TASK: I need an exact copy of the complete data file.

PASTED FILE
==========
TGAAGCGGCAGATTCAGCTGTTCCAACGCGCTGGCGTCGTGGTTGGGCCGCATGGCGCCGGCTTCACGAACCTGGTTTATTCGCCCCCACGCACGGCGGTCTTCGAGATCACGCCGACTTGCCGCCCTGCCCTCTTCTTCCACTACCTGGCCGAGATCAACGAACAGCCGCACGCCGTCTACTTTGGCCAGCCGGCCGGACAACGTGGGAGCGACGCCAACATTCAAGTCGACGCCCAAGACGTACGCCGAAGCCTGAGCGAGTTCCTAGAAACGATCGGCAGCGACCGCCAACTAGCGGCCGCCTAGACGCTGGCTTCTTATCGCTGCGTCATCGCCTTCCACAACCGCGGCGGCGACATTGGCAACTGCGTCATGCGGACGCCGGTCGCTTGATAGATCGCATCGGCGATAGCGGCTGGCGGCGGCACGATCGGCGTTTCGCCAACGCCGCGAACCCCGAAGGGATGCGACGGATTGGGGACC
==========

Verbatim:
TGAAGCGGCAGATTCAGCTGTTCCAACGCGCTGGCGTCGTGGTTGGGCCGCATGGCGCCGGCTTCACGAACCTGGTTTATTCGCCCCCACGCACGGCGGTCTTCGAGATCACGCCGACTTGCCGCCCTGCCCTCTTCTTCCACTACCTGGCCGAGATCAACGAACAGCCGCACGCCGTCTACTTTGGCCAGCCGGCCGGACAACGTGGGAGCGACGCCAACATTCAAGTCGACGCCCAAGACGTACGCCGAAGCCTGAGCGAGTTCCTAGAAACGATCGGCAGCGACCGCCAACTAGCGGCCGCCTAGACGCTGGCTTCTTATCGCTGCGTCATCGCCTTCCACAACCGCGGCGGCGACATTGGCAACTGCGTCATGCGGACGCCGGTCGCTTGATAGATCGCATCGGCGATAGCGGCTGGCGGCGGCACGATCGGCGTTTCGCCAACGCCGCGAACCCCGAAGGGATGCGACGGATTGGGGACC